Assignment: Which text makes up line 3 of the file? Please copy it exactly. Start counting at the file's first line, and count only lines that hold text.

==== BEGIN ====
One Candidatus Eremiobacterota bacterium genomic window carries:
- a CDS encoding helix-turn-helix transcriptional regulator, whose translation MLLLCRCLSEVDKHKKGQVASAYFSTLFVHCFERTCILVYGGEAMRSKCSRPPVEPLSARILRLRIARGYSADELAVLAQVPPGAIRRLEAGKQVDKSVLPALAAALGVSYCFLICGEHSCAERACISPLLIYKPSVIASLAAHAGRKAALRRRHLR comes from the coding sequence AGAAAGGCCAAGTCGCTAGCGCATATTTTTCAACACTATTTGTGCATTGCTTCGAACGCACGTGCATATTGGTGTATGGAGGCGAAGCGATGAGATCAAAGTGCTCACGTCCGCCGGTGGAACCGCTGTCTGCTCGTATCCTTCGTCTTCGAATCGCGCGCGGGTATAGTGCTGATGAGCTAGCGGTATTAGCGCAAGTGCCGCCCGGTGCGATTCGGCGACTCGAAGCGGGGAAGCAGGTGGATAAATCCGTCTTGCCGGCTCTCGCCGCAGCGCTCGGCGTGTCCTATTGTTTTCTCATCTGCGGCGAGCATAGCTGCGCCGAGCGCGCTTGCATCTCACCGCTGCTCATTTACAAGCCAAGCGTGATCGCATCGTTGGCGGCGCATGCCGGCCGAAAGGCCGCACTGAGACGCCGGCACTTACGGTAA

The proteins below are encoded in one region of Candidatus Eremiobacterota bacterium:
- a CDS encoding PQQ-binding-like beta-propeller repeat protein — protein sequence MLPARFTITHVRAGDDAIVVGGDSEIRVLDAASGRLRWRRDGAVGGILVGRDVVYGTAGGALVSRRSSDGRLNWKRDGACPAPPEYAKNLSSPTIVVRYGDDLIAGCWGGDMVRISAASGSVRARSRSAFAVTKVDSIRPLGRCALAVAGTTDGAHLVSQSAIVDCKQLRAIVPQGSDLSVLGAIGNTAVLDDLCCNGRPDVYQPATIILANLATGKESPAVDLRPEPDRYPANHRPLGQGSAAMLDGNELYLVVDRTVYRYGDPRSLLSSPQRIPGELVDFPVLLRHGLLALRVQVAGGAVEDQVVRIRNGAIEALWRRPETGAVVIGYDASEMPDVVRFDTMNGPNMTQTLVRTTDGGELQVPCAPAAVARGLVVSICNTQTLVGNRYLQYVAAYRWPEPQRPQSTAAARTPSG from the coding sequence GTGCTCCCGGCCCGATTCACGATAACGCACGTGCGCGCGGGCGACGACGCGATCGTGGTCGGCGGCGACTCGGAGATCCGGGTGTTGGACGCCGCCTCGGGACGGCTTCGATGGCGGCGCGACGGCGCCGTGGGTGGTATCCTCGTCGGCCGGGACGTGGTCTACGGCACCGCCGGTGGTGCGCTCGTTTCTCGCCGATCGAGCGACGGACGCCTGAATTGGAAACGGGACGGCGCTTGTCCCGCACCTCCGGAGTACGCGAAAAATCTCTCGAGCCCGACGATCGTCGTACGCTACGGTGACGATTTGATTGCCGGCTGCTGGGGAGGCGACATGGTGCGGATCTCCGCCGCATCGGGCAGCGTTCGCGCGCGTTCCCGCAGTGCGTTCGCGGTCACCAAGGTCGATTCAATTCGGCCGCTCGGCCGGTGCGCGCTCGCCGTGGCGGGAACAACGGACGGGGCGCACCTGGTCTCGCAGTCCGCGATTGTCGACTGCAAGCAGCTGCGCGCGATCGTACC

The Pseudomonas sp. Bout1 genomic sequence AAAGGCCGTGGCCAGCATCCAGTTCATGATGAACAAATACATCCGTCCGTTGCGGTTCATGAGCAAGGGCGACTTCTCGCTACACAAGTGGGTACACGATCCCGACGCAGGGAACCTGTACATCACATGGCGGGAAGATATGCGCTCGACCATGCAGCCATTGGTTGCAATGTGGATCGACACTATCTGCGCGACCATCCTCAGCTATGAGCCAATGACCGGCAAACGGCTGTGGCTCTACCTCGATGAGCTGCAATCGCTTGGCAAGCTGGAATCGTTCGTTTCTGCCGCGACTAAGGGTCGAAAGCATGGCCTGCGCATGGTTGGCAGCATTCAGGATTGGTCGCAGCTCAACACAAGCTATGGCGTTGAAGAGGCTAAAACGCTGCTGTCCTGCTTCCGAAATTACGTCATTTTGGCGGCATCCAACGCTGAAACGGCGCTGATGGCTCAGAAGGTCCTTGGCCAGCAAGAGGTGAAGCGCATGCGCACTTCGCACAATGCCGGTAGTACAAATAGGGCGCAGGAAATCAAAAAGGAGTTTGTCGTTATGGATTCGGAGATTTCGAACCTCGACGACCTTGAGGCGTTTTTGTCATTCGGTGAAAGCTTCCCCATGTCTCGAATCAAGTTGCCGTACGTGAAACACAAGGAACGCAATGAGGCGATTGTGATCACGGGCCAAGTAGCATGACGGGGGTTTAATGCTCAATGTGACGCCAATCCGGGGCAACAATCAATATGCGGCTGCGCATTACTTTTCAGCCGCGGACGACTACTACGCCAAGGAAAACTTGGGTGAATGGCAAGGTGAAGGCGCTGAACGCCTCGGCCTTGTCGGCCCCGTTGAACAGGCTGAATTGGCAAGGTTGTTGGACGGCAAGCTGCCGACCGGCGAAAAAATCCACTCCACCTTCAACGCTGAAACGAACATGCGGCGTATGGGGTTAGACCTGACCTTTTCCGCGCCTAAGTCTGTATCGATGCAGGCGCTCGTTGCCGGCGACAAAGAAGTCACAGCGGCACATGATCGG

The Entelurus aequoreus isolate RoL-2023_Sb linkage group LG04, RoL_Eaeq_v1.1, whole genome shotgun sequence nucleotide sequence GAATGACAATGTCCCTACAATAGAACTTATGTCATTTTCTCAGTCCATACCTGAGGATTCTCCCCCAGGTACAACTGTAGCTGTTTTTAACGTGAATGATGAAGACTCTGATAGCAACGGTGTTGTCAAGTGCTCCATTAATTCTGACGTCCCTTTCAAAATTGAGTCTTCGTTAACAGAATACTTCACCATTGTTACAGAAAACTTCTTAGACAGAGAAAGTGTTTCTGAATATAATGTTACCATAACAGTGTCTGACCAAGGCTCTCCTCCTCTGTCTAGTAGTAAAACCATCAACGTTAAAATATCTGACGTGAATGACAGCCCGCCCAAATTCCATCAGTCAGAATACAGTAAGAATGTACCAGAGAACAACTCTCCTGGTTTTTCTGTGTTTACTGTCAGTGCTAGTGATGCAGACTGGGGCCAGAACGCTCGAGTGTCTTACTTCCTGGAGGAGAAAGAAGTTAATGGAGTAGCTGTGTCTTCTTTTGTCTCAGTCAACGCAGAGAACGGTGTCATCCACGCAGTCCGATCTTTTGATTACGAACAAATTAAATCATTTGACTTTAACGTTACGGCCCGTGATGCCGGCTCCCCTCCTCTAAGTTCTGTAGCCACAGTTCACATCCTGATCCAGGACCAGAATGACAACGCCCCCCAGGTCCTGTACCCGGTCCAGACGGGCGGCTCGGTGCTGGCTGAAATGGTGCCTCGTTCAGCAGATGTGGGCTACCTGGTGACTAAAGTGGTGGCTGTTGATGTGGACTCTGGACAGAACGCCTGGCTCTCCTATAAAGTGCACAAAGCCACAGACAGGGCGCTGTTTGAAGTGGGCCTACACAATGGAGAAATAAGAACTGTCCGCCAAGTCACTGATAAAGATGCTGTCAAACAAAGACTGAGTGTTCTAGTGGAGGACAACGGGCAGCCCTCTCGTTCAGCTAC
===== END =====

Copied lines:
The proteins below are encoded in one region of Candidatus Eremiobacterota bacterium: